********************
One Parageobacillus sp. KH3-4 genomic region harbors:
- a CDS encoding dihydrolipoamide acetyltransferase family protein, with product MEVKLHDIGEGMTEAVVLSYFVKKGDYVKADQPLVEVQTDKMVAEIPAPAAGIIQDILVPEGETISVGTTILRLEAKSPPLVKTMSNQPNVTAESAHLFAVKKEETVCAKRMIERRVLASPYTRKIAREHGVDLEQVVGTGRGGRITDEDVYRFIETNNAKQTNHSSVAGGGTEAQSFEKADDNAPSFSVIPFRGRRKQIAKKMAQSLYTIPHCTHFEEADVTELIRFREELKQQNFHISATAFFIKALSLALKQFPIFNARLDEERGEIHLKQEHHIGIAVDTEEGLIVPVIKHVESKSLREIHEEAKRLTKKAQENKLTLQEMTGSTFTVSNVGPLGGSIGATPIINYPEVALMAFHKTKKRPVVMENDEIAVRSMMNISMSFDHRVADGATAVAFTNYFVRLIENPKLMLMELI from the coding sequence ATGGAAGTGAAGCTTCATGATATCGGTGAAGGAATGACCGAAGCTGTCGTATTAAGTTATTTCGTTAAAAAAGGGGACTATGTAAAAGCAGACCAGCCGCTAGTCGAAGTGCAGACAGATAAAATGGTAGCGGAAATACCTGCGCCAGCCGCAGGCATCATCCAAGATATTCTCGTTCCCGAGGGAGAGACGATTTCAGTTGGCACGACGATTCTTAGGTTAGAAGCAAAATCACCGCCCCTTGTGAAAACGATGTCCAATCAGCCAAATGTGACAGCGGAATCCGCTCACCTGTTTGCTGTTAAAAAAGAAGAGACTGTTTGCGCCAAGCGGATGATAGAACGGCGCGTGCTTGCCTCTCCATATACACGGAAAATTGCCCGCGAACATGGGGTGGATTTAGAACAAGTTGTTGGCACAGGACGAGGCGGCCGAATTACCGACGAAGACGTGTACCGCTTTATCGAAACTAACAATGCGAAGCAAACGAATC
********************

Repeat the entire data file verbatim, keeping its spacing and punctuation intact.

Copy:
One Parageobacillus sp. KH3-4 genomic region harbors:
- a CDS encoding dihydrolipoamide acetyltransferase family protein, with product MEVKLHDIGEGMTEAVVLSYFVKKGDYVKADQPLVEVQTDKMVAEIPAPAAGIIQDILVPEGETISVGTTILRLEAKSPPLVKTMSNQPNVTAESAHLFAVKKEETVCAKRMIERRVLASPYTRKIAREHGVDLEQVVGTGRGGRITDEDVYRFIETNNAKQTNHSSVAGGGTEAQSFEKADDNAPSFSVIPFRGRRKQIAKKMAQSLYTIPHCTHFEEADVTELIRFREELKQQNFHISATAFFIKALSLALKQFPIFNARLDEERGEIHLKQEHHIGIAVDTEEGLIVPVIKHVESKSLREIHEEAKRLTKKAQENKLTLQEMTGSTFTVSNVGPLGGSIGATPIINYPEVALMAFHKTKKRPVVMENDEIAVRSMMNISMSFDHRVADGATAVAFTNYFVRLIENPKLMLMELI from the coding sequence ATGGAAGTGAAGCTTCATGATATCGGTGAAGGAATGACCGAAGCTGTCGTATTAAGTTATTTCGTTAAAAAAGGGGACTATGTAAAAGCAGACCAGCCGCTAGTCGAAGTGCAGACAGATAAAATGGTAGCGGAAATACCTGCGCCAGCCGCAGGCATCATCCAAGATATTCTCGTTCCCGAGGGAGAGACGATTTCAGTTGGCACGACGATTCTTAGGTTAGAAGCAAAATCACCGCCCCTTGTGAAAACGATGTCCAATCAGCCAAATGTGACAGCGGAATCCGCTCACCTGTTTGCTGTTAAAAAAGAAGAGACTGTTTGCGCCAAGCGGATGATAGAACGGCGCGTGCTTGCCTCTCCATATACACGGAAAATTGCCCGCGAACATGGGGTGGATTTAGAACAAGTTGTTGGCACAGGACGAGGCGGCCGAATTACCGACGAAGACGTGTACCGCTTTATCGAAACTAACAATGCGAAGCAAACGAATC